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ICB pilots AI on What’s App for patient messaging

ICB pilots AI on What’s App for patient messaging
By Beth Gault
17 May 2024

North Central London (NCL) ICB is piloting the use of AI on What’s App for cancer screening appointment booking and rescheduling.

The pilot will focus on increasing uptake in areas where it is particularly low.

It will start in Islington GP Federation and then will be rolled out across North Central London ICB. The technology provider, SPRYT, hopes this will then become London-wide.

The tool uses an ‘AI receptionist’ called Asa, which allows patients to book, reschedule or cancel appointments via What’s App at any time, without requiring a different app or website. It is connected to EMIS, following NHS England approval, which allows it to access the fields it needs for these actions.

Asa can answer patients’ non-diagnostic questions, relating to their appointment or general questions such as directions. However, it does not offer medical advice.

The tool can also send voice messages in different languages and can tailor messaging to different patient groups to try and improve communication and engagement.

It can also provide staff with insights on which patients are likely to miss their appointment.

Lucy McLaughlin, NCL ICB’s head of cancer commissioning, said Asa would address three challenges for cervical screening in the area: ‘Namely low uptake of cervical screening appointments, low engagement amongst some patient population segments, and non-attendance of appointments in primary care.’

She added: ‘We also hope the tool will improve patients’ experiences and help them feel reassured to access the tests they need.’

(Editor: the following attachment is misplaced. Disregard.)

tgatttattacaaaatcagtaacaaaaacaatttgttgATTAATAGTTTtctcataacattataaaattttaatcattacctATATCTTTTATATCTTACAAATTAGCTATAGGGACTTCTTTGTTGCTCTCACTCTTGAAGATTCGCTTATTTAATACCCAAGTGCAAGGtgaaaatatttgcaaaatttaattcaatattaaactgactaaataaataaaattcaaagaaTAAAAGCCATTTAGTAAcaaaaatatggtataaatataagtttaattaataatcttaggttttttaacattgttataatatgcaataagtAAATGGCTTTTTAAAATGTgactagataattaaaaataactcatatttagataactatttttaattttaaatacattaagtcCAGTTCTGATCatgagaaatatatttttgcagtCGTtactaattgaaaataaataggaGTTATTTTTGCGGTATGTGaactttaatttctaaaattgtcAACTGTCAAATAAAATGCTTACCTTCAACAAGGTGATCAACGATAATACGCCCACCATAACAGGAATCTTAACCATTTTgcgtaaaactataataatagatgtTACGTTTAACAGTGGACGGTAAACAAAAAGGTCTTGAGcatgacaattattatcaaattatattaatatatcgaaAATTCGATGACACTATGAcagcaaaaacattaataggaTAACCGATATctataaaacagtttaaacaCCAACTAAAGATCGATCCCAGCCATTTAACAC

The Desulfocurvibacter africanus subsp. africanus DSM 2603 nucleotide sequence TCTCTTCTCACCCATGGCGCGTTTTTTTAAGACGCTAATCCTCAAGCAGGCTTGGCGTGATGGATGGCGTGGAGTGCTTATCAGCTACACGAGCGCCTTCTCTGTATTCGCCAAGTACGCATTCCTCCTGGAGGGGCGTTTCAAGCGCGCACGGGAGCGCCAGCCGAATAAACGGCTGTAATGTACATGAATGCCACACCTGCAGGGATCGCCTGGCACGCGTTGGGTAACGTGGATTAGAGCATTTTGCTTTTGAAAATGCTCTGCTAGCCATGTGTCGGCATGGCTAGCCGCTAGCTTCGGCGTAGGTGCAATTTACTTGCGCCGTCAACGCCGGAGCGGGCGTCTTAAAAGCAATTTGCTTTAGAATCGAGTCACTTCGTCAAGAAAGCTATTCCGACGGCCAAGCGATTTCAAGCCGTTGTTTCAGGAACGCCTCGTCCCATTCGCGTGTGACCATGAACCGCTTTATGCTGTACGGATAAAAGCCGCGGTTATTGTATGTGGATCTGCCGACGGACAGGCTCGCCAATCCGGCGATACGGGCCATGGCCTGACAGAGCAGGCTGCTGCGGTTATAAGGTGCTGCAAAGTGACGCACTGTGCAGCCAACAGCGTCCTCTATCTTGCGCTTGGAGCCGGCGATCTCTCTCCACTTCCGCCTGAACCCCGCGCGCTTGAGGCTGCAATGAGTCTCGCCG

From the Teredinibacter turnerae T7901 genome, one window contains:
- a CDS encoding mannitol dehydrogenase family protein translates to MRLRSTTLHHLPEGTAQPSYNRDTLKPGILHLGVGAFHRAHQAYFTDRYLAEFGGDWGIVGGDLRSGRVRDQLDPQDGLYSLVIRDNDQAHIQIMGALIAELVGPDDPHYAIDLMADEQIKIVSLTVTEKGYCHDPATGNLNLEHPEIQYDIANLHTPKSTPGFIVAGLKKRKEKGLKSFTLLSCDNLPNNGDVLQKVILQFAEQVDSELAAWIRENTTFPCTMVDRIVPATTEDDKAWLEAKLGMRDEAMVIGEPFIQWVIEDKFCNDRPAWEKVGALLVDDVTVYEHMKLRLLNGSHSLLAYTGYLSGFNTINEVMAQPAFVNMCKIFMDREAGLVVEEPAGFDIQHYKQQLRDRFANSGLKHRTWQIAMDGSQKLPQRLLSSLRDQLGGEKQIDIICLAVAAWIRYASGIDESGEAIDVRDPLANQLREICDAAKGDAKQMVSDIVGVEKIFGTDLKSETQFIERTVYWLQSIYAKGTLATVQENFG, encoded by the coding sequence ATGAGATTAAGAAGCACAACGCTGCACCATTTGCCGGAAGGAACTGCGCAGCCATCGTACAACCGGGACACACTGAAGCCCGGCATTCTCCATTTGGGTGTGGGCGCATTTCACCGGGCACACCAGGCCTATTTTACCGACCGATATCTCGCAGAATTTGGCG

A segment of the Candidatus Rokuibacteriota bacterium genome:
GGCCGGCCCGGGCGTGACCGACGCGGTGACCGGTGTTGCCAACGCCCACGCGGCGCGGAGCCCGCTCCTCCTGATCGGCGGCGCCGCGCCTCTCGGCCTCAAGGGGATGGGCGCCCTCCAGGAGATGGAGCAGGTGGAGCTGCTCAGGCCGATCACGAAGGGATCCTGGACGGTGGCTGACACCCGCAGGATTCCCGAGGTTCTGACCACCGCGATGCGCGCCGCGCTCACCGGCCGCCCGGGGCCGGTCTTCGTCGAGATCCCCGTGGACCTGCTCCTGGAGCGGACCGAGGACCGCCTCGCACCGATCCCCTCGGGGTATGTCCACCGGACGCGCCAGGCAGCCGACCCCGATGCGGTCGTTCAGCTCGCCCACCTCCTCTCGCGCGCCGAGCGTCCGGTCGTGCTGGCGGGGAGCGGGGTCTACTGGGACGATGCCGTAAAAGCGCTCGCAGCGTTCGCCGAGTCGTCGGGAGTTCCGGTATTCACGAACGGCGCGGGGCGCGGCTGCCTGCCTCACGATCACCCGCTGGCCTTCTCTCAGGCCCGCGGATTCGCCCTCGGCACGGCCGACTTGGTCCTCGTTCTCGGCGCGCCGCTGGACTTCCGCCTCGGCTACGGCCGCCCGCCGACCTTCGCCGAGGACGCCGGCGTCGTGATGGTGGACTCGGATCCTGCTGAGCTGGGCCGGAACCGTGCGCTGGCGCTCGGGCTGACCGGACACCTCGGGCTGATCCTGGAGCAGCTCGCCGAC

Daragh Donohoe, CEO at SPRYT, said he was ‘excited’ to be collaborating with the ICB.

‘Our aim is to make appointment booking simple for patients while also increasing attendance at preventative healthcare appointments,’ he said.

‘WhatsApp is the communication tool of choice for a large part of the population – not only does it improve convenience for patients, but it also significantly reduces the burden on primary care teams.’

Clinical lead for ENT and digital at Islington GP Federation and GP partner at Clerkenwell Medical Practice, Dr Bengi Beyzade, added: ‘We hope this exciting pilot will improve access to cervical smear appointments. Asa answers patients’ queries about their appointments and supports them attending.

‘It also reduces demand on our phone lines and improves patients’ experience of booking tests, allowing them to amend their bookings easily. The system is overseen by our lead nurse and admin team who monitor activity and can step in at any time.’

Dr Doris Dippold, senior lecturer in intercultural communications at the University of Surrey, said: ‘This project seeks to understand how language, culture and technological barriers can affect uptake of cervical screening offers. We will use evidence from qualitative interviews and analyses of patients’ interactions with Asa to understand how Asa can be developed to better meet the needs of those groups who are currently underrepresented in cervical screening.’

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